JK Police versus Taliban: The contest of the future

by Simrit Kahlon on Tuesday, May 1st, 2012

Simrit Kahlon

General Kayani, on a visit to Skardu to oversee the relief and rescue work being conducted in the wake of the avalanche in Pakistan Occupied Siachen, advocated the withdrawal of forces from the glacier by both India and Pakistan. The good General, much concerned about the plight of the poor masses of the two countries, opined that this would help cut down defence expenditure of viagra order the two countries; very touching, his recently developed interest in economic development and environmental preservation. Needless to say, the statement received ample media attention, as it was meant to. Senator McCain from the United States of America exposed the emptiness of the statement by saying that, despite the Generals sudden change of heart, the fact remains that the Pakistan Army’s best troops and best equipment continue to be deployed against India on the Indo-Pakistan border and not against the Taliban on the Afghanistan border, so much for political gimmickry.

The reality is that the Pakistan army and ISI are inextricably linked with the activities of the Taliban and other fundamentalist groups that are operating with impunity from Pakistani soil. They cannot and will not counter the latter’s nefarious agenda. The Taliban, in the meanwhile, has sympathisers within the radical and terrorist organisations in Pakistan, the chief amongst these being the Lashkar-e-Toiba whose leader, Hafiz Saeed, is amongst the most wanted in the world with a bounty of $ 10 million on his head declared by the American Government. Hafiz Saeed’s brother-in-law, Makki, is known to be very close to the top functionaries of Al-Qaeeda, particularly Mullah Omar. He has, probably, functioned as a courier between the Taliban and Osama bin Laden.

With the NATO forces set to withdraw from

Afghanistan by 2014 and ready to hand over power jointly to Karzai and the “good” Taliban, it does not require an Einstein to figure out the imminent chaos that Afghanistan is likely to dissolve into. The involvement of the Taliban in the government that takes over from the NATO forces is an eventuality that suits the interests of Pakistan, for that would automatically reduce the influence that India is likely to wield in Afghanistan should Hamid Karzai remain the sole power to reckon with. That, in fact, is the prime reason for Pakistan offering tacit and at times overt support to the Taliban in Afghanistan. The s most recent example is the strikes in Kabul against NATO forces and the subsequent attack on a Pakistani prison to release prisoners being held there, including one on death row. Once the NATO forces are no longer the focus of reprisal for the Afghan Taliban, the negative energies of this Frankenstein’s monster, created by Pakistan, will have to be redirected in another direction so as to ensure that it does not self-destruct. In the situation, what better a target than Kashmir?

Evidence of involvement of Afghan Taliban in Kashmir already exists. The possibility of its renewal gains strength from the visible proximity of groups already involved in the spread of terror against India, including the dreaded Lashkar-e-Toiba. Hafiz Saeed, despite his obvious involvement in the Mumbai terror attacks, resides as a free man in Pakistan and has even gone so far as to cock a finger at the mighty United States of America. Moreover, the chief mediator between the Taliban and the NATO forces, who is likely to play a vital role in the region after the withdrawal of the NATO forces, is the Egyptian born and Doha based Yusuf al Qawadri who has, earlier, publicly supported Jihad in Kashmir. The interests of Kashmir and India have never been a concern for the United States, so why would this facet of Qawadri’s personality deter the country from negotiating and perhaps even allying with him, so long as its own ends are fulfilled? What more proof does anyone need of the likely involvement of the Taliban in Kashmir in the near future? Kayani is simply buying time to put in place his revised policy for Kashmir and talk of demilitarisation is nothing more than media hype.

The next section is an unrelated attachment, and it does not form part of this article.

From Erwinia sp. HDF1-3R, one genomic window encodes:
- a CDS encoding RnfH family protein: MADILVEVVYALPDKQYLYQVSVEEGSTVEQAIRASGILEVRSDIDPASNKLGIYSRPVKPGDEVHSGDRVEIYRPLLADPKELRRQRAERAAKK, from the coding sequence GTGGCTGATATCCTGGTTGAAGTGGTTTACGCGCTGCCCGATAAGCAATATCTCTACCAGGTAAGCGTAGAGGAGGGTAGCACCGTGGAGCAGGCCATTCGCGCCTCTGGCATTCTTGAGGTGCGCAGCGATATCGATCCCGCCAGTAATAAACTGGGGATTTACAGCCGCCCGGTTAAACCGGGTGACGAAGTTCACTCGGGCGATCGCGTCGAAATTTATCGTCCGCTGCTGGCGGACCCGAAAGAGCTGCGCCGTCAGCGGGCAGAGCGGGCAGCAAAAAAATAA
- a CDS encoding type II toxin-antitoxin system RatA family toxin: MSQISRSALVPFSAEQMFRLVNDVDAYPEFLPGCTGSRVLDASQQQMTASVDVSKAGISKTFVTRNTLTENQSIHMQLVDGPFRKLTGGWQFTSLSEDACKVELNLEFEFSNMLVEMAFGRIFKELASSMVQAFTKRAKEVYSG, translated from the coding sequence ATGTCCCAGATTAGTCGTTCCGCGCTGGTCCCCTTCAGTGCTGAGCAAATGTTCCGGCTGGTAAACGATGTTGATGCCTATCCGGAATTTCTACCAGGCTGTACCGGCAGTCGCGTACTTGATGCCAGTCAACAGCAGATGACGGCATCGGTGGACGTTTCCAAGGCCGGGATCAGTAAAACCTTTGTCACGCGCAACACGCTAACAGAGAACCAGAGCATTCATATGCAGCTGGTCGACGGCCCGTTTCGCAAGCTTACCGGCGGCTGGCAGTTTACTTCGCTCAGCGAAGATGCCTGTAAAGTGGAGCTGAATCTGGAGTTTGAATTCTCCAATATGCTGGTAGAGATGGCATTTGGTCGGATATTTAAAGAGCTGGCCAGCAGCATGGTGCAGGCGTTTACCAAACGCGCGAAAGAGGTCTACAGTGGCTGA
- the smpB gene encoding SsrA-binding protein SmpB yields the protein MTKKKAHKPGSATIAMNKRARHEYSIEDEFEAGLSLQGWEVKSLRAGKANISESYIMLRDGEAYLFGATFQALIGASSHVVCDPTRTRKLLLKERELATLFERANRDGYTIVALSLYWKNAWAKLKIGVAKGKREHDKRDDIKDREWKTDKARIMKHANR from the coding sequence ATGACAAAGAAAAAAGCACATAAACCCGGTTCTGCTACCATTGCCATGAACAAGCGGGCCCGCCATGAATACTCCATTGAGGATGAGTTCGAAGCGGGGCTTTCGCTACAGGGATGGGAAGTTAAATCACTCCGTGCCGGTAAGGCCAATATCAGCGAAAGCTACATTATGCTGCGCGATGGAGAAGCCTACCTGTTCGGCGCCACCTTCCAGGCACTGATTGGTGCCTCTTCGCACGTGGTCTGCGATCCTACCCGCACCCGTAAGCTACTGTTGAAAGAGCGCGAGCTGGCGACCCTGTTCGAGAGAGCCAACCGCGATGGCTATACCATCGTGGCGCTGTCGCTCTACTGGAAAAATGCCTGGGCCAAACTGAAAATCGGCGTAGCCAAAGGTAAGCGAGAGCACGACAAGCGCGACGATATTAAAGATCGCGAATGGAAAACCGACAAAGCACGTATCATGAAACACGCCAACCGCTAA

In the meanwhile, the hard work being put in by Omar Abdullah, Chief Minister of Jammu and Kashmir to ensure that the army is removed from the state adds another dimension to the whole security scenario. With the honourable Union Minister for Home Affairs, P Chidambram also keen to fall in line with Omar Abdullah’s vision for Kashmir, we have in hand a formidable duo. Since the removal of the security forces is seen as the panacea to all ills that plague Jammu and Kashmir (as advocated by the Chief Minister at the recently concluded Chief Minister’s conference) be these economic, social or political in nature it is only to be hoped that the State Police Force has improved enough to deal with the imminent onslaught of the Taliban in Kashmir over and above its routine functions..

So what if the Afghan Taliban is a force that even the highly efficient NATO forces have miserably failed to subdue? No doubt, the J&K police force is blessed with super powers which will provide to it the capability to not only police the state but also ensure that there is no terrorist infiltration from across the border. So what if the J&K police has largely been a passive force for the last almost two decades? Doubtless, the Chief Minister has a magic potion that will propel them into superlative action at top speed. Is it not said that fools rush in where angels fear to tread? This being the situation one can only pray for the fate of Kashmir and Kashmiris and ask the Almighty to deliver the land from the hands of such enlightened leaders.

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